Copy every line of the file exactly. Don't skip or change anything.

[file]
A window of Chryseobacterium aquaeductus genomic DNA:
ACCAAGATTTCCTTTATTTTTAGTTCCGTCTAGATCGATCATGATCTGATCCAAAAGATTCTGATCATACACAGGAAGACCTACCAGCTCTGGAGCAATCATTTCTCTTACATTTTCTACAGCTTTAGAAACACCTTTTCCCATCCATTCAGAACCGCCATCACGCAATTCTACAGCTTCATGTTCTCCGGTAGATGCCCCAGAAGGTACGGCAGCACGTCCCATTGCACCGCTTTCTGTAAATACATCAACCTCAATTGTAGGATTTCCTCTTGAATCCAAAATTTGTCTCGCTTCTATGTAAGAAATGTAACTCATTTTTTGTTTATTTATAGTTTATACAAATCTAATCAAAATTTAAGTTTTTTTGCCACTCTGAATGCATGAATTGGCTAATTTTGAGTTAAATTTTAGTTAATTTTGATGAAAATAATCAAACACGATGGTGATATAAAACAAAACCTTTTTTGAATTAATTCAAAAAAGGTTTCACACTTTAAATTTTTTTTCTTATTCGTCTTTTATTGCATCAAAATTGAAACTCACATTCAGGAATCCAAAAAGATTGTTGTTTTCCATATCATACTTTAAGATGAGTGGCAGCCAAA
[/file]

A window of Chryseobacterium aquaeductus genomic DNA:
ACCAAGATTTCCTTTATTTTTAGTTCCGTCTAGATCGATCATGATCTGATCCAAAAGATTCTGATCATACACAGGAAGACCTACCAGCTCTGGAGCAATCATTTCTCTTACATTTTCTACAGCTTTAGAAACACCTTTTCCCATCCATTCAGAACCGCCATCACGCAATTCTACAGCTTCATGTTCTCCGGTAGATGCCCCAGAAGGTACGGCAGCACGTCCCATTGCACCGCTTTCTGTAAATACATCAACCTCAATTGTAGGATTTCCTCTTGAATCCAAAATTTGTCTCGCTTCTATGTAAGAAATGTAACTCATTTTTTGTTTATTTATAGTTTATACAAATCTAATCAAAATTTAAGTTTTTTTGCCACTCTGAATGCATGAATTGGCTAATTTTGAGTTAAATTTTAGTTAATTTTGATGAAAATAATCAAACACGATGGTGATATAAAACAAAACCTTTTTTGAATTAATTCAAAAAAGGTTTCACACTTTAAATTTTTTTTCTTATTCGTCTTTTATTGCATCAAAATTGAAACTCACATTCAGGAATCCAAAAAGATTGTTGTTTTCCATATCATACTTTAAGATGAGTGGCAGCCAAA